Dismantling Racism in Education (Part 2)



How do we go beyond the cosmetic fixes of racial inequality in education and go further? There is no quick fix, and we all need to do the work.

Today on the Heinemann Podcast we’re preparing for Social Justice Saturday at The Teacher’s College Reading and Writing Project which will be on Saturday – September 15th. Heinemann author Sonja Cherry-Paul is one of the organizers of the event and a speaker. Also, among the day’s speakers are Heinemann Fellows Dr. Kim Parker, Tiana Silvas, and Tricia Ebarvia. Tricia and Kim also organize Disrupt Texts (along with their co-founders Lorena German and Julia Torres), a crowdsourced effort for teachers to challenge the traditional canon with the goal of creating a more inclusive, representative and equitable language arts curriculum.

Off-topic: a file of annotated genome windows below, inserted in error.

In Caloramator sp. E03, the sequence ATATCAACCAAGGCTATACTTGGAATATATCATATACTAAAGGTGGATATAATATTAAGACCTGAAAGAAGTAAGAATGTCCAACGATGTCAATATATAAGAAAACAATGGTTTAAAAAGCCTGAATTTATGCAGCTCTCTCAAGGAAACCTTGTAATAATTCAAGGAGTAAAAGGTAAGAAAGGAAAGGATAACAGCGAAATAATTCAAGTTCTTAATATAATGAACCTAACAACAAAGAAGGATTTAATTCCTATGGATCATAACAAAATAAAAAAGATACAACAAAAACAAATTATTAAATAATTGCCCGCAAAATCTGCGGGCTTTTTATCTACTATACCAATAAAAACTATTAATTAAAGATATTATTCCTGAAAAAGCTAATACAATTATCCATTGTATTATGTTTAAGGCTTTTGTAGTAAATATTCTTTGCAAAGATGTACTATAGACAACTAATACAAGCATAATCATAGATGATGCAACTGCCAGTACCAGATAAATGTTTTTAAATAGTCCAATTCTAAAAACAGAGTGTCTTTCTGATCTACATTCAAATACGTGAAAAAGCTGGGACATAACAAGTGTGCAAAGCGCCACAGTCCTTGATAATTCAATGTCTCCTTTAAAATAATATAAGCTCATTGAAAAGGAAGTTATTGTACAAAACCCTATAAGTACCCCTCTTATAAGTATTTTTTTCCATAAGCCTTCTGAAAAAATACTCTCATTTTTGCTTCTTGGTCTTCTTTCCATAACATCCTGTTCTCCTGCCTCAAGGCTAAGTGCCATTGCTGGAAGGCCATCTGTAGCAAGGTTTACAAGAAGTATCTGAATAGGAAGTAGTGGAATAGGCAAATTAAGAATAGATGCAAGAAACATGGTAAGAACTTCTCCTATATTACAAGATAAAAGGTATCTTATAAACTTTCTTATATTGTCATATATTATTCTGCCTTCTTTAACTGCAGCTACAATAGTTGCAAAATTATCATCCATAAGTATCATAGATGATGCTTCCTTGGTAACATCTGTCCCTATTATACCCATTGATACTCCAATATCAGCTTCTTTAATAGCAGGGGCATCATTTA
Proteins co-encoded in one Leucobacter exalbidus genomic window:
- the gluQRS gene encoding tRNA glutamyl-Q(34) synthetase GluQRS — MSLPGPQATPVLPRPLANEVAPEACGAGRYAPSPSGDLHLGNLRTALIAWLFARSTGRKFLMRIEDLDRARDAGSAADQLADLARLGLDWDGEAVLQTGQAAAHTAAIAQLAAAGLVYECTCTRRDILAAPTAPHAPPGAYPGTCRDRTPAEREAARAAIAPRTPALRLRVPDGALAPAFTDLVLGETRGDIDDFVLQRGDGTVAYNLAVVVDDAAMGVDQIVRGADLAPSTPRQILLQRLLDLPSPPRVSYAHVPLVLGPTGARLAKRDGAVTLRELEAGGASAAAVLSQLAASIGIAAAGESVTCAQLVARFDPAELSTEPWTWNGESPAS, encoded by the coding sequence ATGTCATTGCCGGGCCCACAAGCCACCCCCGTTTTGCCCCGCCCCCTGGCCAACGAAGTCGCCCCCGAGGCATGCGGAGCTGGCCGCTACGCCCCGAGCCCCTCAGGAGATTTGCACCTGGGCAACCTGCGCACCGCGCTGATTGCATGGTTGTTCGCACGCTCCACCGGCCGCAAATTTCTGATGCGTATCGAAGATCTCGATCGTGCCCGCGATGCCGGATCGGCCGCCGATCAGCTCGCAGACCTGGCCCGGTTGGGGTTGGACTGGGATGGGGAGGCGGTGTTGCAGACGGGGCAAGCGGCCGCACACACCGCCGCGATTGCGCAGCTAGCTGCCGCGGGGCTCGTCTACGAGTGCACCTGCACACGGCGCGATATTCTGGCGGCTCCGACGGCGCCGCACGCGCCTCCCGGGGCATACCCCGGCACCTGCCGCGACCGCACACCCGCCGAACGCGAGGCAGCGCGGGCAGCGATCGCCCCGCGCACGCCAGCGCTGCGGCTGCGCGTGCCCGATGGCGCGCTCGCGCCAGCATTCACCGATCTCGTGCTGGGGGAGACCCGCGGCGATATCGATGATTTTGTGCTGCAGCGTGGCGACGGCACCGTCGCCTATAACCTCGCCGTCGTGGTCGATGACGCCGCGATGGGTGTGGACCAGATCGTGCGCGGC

For today’s podcast, Sonja leads the fellows in a conversation on racial literacy and racial justice in education.



Bringing Joy and Community to Reading



This week on the Heinemann podcast, how do we create a culture for our classrooms that can last a full school year? Sonja Cherry-Paul and Dana Johansen, co-authors of Flip Your Writing Workshop and Teaching Interpretation: Using Text-Based Evidence to Construct Meaning, are currently finishing up their third book, due out in spring of 2019. Both Sonja and Dana want to help teachers build learning communities that propel students’ growth as readers, help them view the world through multiple lenses, and skillfully integrate digital resources.

Our conversation starts with setting the right tone for the school year…



Dismantling Racism in Education (Part 1)



The Heinemann Fellows recently hosted a panel about racism in education facilitated by Heinemann authors Sara Ahmed, Sonja Cherry-Paul and Cornelius Minor. After the panel we sat down, alongside Heinemann General Manager Vicki Boyd, to talk about what racism looks like and how do we breakup the assumptions we make about racism.

Be sure to follow Sonja Cherry-Paul, Sara Ahmed, and Cornelius Minor on Twitter. A special thank you to The Heinemann Fellows and author Ellin Keene for creating the space for this conversation.